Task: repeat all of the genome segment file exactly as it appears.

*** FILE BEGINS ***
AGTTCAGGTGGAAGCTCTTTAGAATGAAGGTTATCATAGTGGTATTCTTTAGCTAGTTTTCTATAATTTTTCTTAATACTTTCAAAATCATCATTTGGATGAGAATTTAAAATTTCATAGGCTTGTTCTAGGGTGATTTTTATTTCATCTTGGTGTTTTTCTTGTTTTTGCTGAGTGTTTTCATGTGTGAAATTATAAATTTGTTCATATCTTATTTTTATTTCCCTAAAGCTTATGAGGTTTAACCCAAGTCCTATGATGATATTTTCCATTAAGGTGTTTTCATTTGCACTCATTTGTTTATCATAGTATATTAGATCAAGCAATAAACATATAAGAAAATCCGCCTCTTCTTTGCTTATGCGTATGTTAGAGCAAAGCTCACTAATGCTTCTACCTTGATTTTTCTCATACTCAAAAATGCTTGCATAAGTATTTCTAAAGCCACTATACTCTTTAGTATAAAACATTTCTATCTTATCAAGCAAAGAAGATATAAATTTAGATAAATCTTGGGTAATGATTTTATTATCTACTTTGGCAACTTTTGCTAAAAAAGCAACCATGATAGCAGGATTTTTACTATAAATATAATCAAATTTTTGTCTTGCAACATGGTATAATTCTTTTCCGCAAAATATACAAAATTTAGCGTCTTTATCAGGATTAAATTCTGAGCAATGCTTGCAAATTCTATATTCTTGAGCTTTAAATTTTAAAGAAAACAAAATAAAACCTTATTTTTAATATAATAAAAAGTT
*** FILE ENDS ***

AGTTCAGGTGGAAGCTCTTTAGAATGAAGGTTATCATAGTGGTATTCTTTAGCTAGTTTTCTATAATTTTTCTTAATACTTTCAAAATCATCATTTGGATGAGAATTTAAAATTTCATAGGCTTGTTCTAGGGTGATTTTTATTTCATCTTGGTGTTTTTCTTGTTTTTGCTGAGTGTTTTCATGTGTGAAATTATAAATTTGTTCATATCTTATTTTTATTTCCCTAAAGCTTATGAGGTTTAACCCAAGTCCTATGATGATATTTTCCATTAAGGTGTTTTCATTTGCACTCATTTGTTTATCATAGTATATTAGATCAAGCAATAAACATATAAGAAAATCCGCCTCTTCTTTGCTTATGCGTATGTTAGAGCAAAGCTCACTAATGCTTCTACCTTGATTTTTCTCATACTCAAAAATGCTTGCATAAGTATTTCTAAAGCCACTATACTCTTTAGTATAAAACATTTCTATCTTATCAAGCAAAGAAGATATAAATTTAGATAAATCTTGGGTAATGATTTTATTATCTACTTTGGCAACTTTTGCTAAAAAAGCAACCATGATAGCAGGATTTTTACTATAAATATAATCAAATTTTTGTCTTGCAACATGGTATAATTCTTTTCCGCAAAATATACAAAATTTAGCGTCTTTATCAGGATTAAATTCTGAGCAATGCTTGCAAATTCTATATTCTTGAGCTTTAAATTTTAAAGAAAACAAAATAAAACCTTATTTTTAATATAATAAAAAGTT